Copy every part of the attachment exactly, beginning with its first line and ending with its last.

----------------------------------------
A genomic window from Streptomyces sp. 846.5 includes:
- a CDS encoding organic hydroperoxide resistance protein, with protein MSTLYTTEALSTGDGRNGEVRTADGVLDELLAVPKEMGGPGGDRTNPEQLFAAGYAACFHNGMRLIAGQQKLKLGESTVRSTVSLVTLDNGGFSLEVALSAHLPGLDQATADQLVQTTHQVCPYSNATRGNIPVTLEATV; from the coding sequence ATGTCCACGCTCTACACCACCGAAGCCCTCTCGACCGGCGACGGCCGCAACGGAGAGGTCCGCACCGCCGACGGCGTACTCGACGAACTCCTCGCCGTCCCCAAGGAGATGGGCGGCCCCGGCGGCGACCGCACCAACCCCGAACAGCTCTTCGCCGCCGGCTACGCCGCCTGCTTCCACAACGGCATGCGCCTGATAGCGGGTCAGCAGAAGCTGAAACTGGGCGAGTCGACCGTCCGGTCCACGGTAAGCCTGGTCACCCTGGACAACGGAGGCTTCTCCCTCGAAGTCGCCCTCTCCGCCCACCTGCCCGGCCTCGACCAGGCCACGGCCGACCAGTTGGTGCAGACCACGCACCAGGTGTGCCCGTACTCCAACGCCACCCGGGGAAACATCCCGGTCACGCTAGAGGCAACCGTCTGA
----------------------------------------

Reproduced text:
A genomic window from Streptomyces sp. 846.5 includes:
- a CDS encoding organic hydroperoxide resistance protein, with protein MSTLYTTEALSTGDGRNGEVRTADGVLDELLAVPKEMGGPGGDRTNPEQLFAAGYAACFHNGMRLIAGQQKLKLGESTVRSTVSLVTLDNGGFSLEVALSAHLPGLDQATADQLVQTTHQVCPYSNATRGNIPVTLEATV; from the coding sequence ATGTCCACGCTCTACACCACCGAAGCCCTCTCGACCGGCGACGGCCGCAACGGAGAGGTCCGCACCGCCGACGGCGTACTCGACGAACTCCTCGCCGTCCCCAAGGAGATGGGCGGCCCCGGCGGCGACCGCACCAACCCCGAACAGCTCTTCGCCGCCGGCTACGCCGCCTGCTTCCACAACGGCATGCGCCTGATAGCGGGTCAGCAGAAGCTGAAACTGGGCGAGTCGACCGTCCGGTCCACGGTAAGCCTGGTCACCCTGGACAACGGAGGCTTCTCCCTCGAAGTCGCCCTCTCCGCCCACCTGCCCGGCCTCGACCAGGCCACGGCCGACCAGTTGGTGCAGACCACGCACCAGGTGTGCCCGTACTCCAACGCCACCCGGGGAAACATCCCGGTCACGCTAGAGGCAACCGTCTGA